Lawn Mowing

Keeping your lawn healthy and well groomed

Lawn mowing, although often overlooked, greatly effects your lawns appearance and general health.

Mowing tips

  • Don't cut your grass too short, particular for cool season grasses. Higher heights usually provide for a deeper root system, looks better, and is less likely to have weeds invading, particularly crabgrass.

  • Don't remove any more than one third of the grass leaf at any one cutting. If circumstances arise that a lawn gets too tall and you just have to lop off a bunch to get caught up, bite the bullet and break it down into several mowings to get caught up with 3 or so days between cuttings.

  • Try to avoid mowing when the grass is wet.

  • When mowing only a third with each cutting, you can safely leave clippings that will quickly decompose and add nutrients back into the soil. Contrary to popular opinion, grass clippings do not add to thatch buildup. Grass blades are made up of about 75% water.

  • Mow your lawn in a different direction with each mowing, especially with lawns of shorter grass types. Altering the direction ensures a more even cut since grass blades will grow more erect and less likely to develop into a set pattern.

  • Keep your mower's blade sharp, which means having it sharpened several times during the mowing season. Keep several blades around so you'll always have a sharp one on hand.

  • Don't forget to change your mower's oil at least once during the mowing season.

  • If you didn't drain your gas tank in the fall, or use a fuel stabilizer, don't use that old gas, it can cause a number of problems. Better to use fresh gasoline to begin the new mowing season.

Selecting the right mowing height

All grass varieties should be mowed at or near their optimal mowing height. This will keep grass healthy and dense (highest number of shoots per unit area). Higher density means more soil surface shading, which severely restricts the germination of many annual grassy and broadleaf weeds. Maintaining a dense and healthy lawn is the best weed control.

Grass Variety

Mowing Height Range
(inches)

Optimal Mowing
Height
(inches)

Normal Mowing
Frequency
(days)

Buffalograss

2.0 — 4.0

2.5

7 — 14

Centipedegrass

1.5 — 2.5

2.0

7 — 14

Common Bermudagrass

1.0 — 3.0

1.5

3 — 7

Hybrid Bermudagrass

0.75 — 2.0

1.0

3 — 7

Kentucky Bluegrass

1.5 — 3.0

2.0

5 — 7

St. Augustinegrass

2.5 — 4.0

2.5

5 — 7

Tall Fescue

2.0 — 4.0

2.5

7 — 14

Texas Bluegrass (Reveille)

1.5 — 3.0

2.0

5 — 7

Zoysia japonica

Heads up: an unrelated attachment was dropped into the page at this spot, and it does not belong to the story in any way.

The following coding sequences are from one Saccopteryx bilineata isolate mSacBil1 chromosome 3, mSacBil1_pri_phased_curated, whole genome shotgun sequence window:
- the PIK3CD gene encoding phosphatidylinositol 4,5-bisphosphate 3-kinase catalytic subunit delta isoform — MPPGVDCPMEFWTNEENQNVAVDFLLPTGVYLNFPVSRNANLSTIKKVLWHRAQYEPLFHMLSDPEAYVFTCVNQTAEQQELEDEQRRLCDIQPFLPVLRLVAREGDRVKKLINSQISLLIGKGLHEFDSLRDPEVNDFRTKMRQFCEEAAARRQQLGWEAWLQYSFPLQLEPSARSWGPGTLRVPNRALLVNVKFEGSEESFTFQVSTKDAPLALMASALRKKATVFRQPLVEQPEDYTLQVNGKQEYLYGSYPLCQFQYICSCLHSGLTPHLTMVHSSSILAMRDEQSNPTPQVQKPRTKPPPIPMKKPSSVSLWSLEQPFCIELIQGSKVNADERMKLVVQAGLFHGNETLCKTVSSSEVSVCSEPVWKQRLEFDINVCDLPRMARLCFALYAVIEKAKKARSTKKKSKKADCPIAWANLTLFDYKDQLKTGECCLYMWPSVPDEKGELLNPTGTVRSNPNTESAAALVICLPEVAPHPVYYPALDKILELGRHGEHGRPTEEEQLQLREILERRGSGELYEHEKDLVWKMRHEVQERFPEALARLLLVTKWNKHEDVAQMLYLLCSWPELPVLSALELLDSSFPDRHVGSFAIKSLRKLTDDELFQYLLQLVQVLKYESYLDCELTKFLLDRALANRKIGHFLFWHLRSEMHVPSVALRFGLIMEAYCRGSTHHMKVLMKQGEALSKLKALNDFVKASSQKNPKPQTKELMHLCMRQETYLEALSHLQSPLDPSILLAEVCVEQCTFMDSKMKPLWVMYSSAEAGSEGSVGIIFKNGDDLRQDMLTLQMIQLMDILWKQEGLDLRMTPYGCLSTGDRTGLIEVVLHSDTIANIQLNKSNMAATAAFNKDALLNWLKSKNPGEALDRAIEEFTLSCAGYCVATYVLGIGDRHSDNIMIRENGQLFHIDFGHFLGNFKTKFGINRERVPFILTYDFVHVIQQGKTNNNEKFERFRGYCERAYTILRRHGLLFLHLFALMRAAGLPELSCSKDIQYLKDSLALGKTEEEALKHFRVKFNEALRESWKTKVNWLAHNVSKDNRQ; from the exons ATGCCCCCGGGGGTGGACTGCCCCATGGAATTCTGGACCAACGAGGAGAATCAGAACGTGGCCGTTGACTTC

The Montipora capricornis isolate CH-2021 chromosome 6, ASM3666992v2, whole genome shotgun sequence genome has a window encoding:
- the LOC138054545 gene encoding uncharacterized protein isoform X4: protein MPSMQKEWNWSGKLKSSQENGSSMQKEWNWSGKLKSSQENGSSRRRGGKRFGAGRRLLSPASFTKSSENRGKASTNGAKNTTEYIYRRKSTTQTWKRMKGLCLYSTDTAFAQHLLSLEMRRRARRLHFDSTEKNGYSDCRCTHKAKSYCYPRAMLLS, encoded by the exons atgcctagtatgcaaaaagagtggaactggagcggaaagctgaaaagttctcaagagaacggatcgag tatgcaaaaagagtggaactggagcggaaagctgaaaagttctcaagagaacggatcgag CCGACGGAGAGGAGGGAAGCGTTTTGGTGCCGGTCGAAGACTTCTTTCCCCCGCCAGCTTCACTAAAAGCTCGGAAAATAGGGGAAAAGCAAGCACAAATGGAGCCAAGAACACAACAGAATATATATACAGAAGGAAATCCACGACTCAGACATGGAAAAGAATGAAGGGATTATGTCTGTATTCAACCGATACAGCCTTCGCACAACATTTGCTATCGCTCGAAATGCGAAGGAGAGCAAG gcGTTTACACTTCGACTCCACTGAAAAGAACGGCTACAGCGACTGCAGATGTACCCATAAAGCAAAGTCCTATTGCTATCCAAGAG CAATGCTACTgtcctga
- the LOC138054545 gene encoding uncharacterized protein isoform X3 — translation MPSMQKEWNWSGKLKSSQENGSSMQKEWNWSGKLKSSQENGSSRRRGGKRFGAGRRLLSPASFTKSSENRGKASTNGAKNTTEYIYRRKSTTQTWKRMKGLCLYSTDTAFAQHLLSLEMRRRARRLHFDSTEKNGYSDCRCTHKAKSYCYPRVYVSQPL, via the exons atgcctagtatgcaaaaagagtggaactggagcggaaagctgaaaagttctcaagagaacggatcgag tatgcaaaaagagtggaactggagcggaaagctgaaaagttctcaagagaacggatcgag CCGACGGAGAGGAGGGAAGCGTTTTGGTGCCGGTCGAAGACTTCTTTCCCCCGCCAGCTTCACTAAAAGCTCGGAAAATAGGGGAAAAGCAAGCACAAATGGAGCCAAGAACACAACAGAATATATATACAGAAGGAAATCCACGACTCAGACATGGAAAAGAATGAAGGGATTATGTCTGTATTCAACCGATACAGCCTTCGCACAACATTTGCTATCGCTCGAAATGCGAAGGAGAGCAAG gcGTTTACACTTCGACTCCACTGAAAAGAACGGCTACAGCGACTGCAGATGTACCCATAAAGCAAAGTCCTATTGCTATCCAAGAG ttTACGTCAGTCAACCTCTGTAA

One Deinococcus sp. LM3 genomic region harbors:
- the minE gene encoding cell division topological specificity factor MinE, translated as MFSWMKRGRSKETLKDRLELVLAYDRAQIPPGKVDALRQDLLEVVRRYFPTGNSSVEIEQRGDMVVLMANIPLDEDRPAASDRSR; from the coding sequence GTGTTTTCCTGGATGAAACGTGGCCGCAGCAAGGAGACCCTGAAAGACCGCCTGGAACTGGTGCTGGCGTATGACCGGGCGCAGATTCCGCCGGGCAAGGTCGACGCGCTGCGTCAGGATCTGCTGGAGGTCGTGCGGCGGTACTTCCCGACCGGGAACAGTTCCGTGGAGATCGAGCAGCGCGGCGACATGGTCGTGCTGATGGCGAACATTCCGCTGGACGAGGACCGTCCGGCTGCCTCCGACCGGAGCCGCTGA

(coarse bladed Zoysia)

1.0 — 2.5

1.5

7 — 10

Zoysia matrella (fine bladed Zoysia)

0.75 — 2.5

1.0

5 — 7

Safe mowing tips

The center for Childhood Safety offers these tips for safe lawn mowing:

  • Keep children and pets out of the yard while mowing.

  • Do a walk-through of the area before you begin mowing. Clear the area of large sticks or other debris.

  • Wear clothing that offers some protection, like sturdy shoes with non-slip soles to provide good traction. Wear eye protection, like glasses, sunglasses, or goggles, while mowing.

  • Read the operating guide for your mower. Make sure you understand all of its safety features prior to use. Make sure your new power mower has a "deadman" control that stops the mower if you let go of the handle. Do not disable this or other safety features of your mower.

  • Do not cut the lawn when it's raining, lightning, or when the grass is slippery.

  • Adolescents should be at least 12 years of age before they operate lawn-mowing equipment. Discuss lawn mower safety with all of your children.

  • Never allow young children to ride alone on a riding mower.

  • Caution adolescents who are operating lawn-mowing equipment to avoid carelessly placing hands near power blades. Do not clean the grass exit with your hands.

  • Do not push a lawn mower onto the pavement. The lawn keeps objects from being hurled at a high speed. On the pavement, there is no such protection.

  • Make sure your mower is in good working condition at all times.

  • Do not operate a mower when under the influence of alcohol or other drugs that impair judgment.

Americans use an estimated 38 million lawn mowers to trim their lawns, according to the Outdoor Power Equipment Institute
Spending an hour behind a roaring lawn mower can spew nearly the same amount of oily pollution into the air as a 100-mile car trip, according to a Swedish study.

Source: Environmental Science and Technology, the journal of the American Chemical Society.
A sharp blade cuts cleanly and guess what? You use less fuel! So keep on checking those blades for sharpness and nicks.